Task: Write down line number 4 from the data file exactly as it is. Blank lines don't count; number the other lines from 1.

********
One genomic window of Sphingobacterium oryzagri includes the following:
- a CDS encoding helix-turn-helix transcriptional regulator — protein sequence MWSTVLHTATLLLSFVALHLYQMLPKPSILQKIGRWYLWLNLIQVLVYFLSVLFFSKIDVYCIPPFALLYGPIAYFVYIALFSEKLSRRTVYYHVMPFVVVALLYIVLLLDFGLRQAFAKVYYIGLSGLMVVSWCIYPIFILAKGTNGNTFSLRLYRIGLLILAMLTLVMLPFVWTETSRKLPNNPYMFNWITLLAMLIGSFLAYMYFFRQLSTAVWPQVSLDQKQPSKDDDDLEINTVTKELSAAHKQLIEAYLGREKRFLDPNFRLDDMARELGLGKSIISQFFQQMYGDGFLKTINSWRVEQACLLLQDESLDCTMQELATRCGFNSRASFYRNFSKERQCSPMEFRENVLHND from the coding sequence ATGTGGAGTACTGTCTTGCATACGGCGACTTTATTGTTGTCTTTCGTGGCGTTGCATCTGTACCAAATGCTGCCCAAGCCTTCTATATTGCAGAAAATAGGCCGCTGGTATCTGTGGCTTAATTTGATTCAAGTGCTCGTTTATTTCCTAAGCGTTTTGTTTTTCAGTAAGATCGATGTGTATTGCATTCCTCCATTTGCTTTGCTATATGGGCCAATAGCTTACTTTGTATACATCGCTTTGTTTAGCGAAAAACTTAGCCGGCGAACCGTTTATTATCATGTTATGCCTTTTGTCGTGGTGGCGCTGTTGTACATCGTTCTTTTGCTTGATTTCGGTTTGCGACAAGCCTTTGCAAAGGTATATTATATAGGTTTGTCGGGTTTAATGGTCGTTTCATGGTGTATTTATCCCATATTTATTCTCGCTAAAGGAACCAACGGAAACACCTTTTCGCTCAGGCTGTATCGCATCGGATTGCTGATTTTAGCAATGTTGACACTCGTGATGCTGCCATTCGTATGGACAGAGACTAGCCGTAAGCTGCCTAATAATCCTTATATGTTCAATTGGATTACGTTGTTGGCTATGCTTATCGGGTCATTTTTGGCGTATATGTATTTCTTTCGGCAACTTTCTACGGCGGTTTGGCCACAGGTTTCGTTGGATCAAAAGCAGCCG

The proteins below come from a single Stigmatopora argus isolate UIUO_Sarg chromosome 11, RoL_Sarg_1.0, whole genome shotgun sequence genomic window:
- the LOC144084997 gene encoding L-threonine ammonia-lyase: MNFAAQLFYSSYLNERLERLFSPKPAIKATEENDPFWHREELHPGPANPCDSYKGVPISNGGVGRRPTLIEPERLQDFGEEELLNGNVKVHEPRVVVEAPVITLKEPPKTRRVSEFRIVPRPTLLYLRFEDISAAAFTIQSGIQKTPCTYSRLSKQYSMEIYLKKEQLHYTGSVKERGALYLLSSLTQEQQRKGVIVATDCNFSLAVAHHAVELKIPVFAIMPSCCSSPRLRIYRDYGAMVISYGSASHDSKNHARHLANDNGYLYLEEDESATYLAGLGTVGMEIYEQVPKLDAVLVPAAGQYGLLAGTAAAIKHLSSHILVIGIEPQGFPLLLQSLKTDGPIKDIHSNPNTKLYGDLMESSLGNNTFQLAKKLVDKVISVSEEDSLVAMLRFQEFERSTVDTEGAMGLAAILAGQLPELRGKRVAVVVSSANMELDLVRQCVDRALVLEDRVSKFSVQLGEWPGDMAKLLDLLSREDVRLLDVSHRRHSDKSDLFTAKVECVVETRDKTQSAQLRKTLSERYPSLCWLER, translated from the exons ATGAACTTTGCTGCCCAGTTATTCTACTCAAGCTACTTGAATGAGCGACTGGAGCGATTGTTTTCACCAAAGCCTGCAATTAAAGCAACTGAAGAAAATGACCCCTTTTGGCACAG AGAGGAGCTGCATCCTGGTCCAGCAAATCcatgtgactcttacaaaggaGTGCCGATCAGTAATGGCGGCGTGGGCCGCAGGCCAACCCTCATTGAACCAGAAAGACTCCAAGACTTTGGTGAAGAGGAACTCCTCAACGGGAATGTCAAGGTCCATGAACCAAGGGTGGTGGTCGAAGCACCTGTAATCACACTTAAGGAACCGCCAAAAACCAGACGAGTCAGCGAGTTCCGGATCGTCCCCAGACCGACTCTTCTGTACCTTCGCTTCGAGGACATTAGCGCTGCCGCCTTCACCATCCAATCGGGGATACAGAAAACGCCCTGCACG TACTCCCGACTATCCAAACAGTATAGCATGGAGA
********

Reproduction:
- the LOC144084997 gene encoding L-threonine ammonia-lyase: MNFAAQLFYSSYLNERLERLFSPKPAIKATEENDPFWHREELHPGPANPCDSYKGVPISNGGVGRRPTLIEPERLQDFGEEELLNGNVKVHEPRVVVEAPVITLKEPPKTRRVSEFRIVPRPTLLYLRFEDISAAAFTIQSGIQKTPCTYSRLSKQYSMEIYLKKEQLHYTGSVKERGALYLLSSLTQEQQRKGVIVATDCNFSLAVAHHAVELKIPVFAIMPSCCSSPRLRIYRDYGAMVISYGSASHDSKNHARHLANDNGYLYLEEDESATYLAGLGTVGMEIYEQVPKLDAVLVPAAGQYGLLAGTAAAIKHLSSHILVIGIEPQGFPLLLQSLKTDGPIKDIHSNPNTKLYGDLMESSLGNNTFQLAKKLVDKVISVSEEDSLVAMLRFQEFERSTVDTEGAMGLAAILAGQLPELRGKRVAVVVSSANMELDLVRQCVDRALVLEDRVSKFSVQLGEWPGDMAKLLDLLSREDVRLLDVSHRRHSDKSDLFTAKVECVVETRDKTQSAQLRKTLSERYPSLCWLER, translated from the exons ATGAACTTTGCTGCCCAGTTATTCTACTCAAGCTACTTGAATGAGCGACTGGAGCGATTGTTTTCACCAAAGCCTGCAATTAAAGCAACTGAAGAAAATGACCCCTTTTGGCACAG AGAGGAGCTGCATCCTGGTCCAGCAAATCcatgtgactcttacaaaggaGTGCCGATCAGTAATGGCGGCGTGGGCCGCAGGCCAACCCTCATTGAACCAGAAAGACTCCAAGACTTTGGTGAAGAGGAACTCCTCAACGGGAATGTCAAGGTCCATGAACCAAGGGTGGTGGTCGAAGCACCTGTAATCACACTTAAGGAACCGCCAAAAACCAGACGAGTCAGCGAGTTCCGGATCGTCCCCAGACCGACTCTTCTGTACCTTCGCTTCGAGGACATTAGCGCTGCCGCCTTCACCATCCAATCGGGGATACAGAAAACGCCCTGCACG TACTCCCGACTATCCAAACAGTATAGCATGGAGA